As I have already said, we can use atomic bombs.. If we use them we figure out all the problems. The surface will be warmed as well as the atmosphere...
Not only do you have to provide / move / from where? but you have to maintain a suitable breathable pressure, sufficient to prevent humans bursting on a planet which has lost such an atmosphere once due to insufficient gravity.
Here there is a problem. A very big problem. Anyways, heavy gasses can be the solutions, they would became part of the overall weight of the planet...Now, I really don't know. As far as I'm concerned to problem is too heavy for me. Many people appreciate in me the characteristic that when I understand the problem isn't something that I can solve, I acknowledge it, and this is what I want to do now. I gave you all the possible solution I could give, but now I acknowledge I'm not so clever to go on...
 

Catastrophe

Approaching asteroid? Is this THE one?
Feb 18, 2020
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"Not only do you have to provide / move / from where? but you have to maintain a suitable breathable pressure, sufficient to prevent humans bursting on a planet which has lost such an atmosphere once due to insufficient gravity"

Sorry, I repeat. You have no solution to offer. Atomic bombs?
radiation. Check raw material availability to release, and maintain, that much energy.

With regard to gases, I suggest you check the relative occurrence in the galaxy (and further) of the heavier gases you propose (which are?). See how all matter is built from hydrogen and helium by fixed stoichiometric routes.

Then please reply again.

Cat :)
 
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Nov 2, 2020
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Sorry, I repeat. You have no solution to offer. Atomic bombs? radiation. Check raw material availability to release, and maintain, that much energy.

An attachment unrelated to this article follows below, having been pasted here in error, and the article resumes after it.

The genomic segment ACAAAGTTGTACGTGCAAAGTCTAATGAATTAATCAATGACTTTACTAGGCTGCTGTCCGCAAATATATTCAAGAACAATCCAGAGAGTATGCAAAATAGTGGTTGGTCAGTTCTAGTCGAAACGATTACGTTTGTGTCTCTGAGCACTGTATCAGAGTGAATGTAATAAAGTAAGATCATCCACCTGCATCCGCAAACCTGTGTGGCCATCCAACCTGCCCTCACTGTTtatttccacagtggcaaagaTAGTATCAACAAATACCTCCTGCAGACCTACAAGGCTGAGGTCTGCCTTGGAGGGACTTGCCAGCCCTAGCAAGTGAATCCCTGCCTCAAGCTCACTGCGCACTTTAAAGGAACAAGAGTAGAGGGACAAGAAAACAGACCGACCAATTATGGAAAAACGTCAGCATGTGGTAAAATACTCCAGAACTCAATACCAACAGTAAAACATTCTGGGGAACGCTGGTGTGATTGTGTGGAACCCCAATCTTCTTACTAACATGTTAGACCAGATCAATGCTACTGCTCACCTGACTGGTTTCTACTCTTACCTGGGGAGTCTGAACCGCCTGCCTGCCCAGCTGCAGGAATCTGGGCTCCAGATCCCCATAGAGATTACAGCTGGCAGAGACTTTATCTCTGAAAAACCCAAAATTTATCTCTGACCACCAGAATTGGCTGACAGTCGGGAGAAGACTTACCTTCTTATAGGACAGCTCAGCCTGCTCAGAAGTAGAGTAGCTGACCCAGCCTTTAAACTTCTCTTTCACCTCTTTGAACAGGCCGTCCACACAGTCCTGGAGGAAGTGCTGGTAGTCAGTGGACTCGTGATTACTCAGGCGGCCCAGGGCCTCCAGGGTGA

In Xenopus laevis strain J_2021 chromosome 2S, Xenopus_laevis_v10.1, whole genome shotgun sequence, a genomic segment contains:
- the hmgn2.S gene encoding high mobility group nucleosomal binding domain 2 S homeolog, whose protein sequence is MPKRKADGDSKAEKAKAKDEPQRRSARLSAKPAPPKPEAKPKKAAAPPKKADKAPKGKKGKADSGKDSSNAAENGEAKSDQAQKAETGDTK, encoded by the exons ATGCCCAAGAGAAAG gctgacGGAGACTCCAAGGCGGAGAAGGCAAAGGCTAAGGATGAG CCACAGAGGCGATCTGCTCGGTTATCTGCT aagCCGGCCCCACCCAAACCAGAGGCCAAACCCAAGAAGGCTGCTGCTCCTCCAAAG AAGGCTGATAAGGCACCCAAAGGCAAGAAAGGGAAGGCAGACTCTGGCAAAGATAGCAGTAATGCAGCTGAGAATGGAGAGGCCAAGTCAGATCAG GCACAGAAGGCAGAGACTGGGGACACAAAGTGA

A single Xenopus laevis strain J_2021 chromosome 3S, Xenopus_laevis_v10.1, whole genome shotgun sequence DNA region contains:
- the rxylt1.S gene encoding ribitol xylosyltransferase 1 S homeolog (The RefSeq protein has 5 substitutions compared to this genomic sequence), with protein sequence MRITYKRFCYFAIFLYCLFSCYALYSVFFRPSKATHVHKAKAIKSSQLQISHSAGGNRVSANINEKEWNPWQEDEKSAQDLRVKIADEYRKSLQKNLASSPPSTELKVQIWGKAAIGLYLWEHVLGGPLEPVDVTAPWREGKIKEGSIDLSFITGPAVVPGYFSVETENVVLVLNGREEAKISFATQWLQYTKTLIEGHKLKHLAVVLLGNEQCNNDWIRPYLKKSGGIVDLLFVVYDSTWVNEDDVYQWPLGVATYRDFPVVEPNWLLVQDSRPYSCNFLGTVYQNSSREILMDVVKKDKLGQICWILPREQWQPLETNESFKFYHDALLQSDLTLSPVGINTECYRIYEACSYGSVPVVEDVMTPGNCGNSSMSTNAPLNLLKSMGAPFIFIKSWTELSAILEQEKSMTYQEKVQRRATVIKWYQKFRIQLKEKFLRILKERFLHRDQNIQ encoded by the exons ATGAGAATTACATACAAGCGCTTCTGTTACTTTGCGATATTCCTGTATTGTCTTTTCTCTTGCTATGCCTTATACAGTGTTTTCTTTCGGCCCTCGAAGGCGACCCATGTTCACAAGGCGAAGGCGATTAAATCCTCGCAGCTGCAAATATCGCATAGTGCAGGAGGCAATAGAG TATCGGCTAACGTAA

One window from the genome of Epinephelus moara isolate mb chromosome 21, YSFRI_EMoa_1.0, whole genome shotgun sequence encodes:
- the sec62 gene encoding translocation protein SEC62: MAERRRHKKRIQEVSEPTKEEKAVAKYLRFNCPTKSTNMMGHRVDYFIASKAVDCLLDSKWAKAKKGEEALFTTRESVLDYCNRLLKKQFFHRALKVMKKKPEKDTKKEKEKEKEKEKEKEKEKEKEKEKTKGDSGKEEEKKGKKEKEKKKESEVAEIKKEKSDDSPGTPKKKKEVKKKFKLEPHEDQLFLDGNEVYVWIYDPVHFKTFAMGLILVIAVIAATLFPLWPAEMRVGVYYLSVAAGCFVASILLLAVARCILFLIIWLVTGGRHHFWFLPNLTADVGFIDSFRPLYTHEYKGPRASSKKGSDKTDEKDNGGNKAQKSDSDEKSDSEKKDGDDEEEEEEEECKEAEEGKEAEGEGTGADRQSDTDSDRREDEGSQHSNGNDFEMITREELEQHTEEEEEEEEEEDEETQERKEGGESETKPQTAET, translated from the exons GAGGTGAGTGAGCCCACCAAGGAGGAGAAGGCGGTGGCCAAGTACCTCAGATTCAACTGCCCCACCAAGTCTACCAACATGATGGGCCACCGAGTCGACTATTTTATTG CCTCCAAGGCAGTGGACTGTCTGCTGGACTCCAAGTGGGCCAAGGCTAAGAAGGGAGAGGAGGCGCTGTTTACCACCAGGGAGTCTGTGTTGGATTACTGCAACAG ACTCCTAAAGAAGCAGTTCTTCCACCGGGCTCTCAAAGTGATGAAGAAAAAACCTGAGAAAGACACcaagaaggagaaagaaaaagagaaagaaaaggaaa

Of course, of course. You're right when you say I can't talk about atomic bombs. As the video I proposed says, if we sent bombs to Mars, we would make Mars gets more and more nake of atmosphere. If the problem was too much cold, we would figure this out with atomic bombs, but unlucky for me, this isn't the case. I want to apologise with you for this great mistake, I would have had to have the overall vision, but I didn't.
In my opinion, it is useless get around it, the solution is in the chemistry field, I'm talking about gases. I really want you to watch that video I shared six-seven days ago, I don't remember very well how the spread of gas would be the solution, but I rembember it. As far as I know trying to remember that video I can say the the key is in that farms spreading greenhouse gases. You set them on Mars, farms spreading gases, heavy gases:
heavier gases you propose (which are?).
I really don't think that this is important, but if you want to know that, I guess methane and carbon dioxide, as well as ozone, nitrous oxide and xenon and radom, but I'm not totally sure about the two last ones. I have no competences in gases and chemistry, and, as I usually say, let's let chemists do chemistry, my fields are Astronomy and Physics, even if I'm not very strong in both...
Anyways, as I was telling before this parenthesis, this farms would have only one task to work out: spread these gases. These gases would be trapped by the atmosphere (Mars atmosphere would get stronger and stronger, and I really don't think that as you may think, gases go away). In my opinion, as the martian atmosphere get stronger and stronger, the overall planet tends to be heavier and it can be trap more atmosphere(?)
If that is true, I solved the problem. Any questions?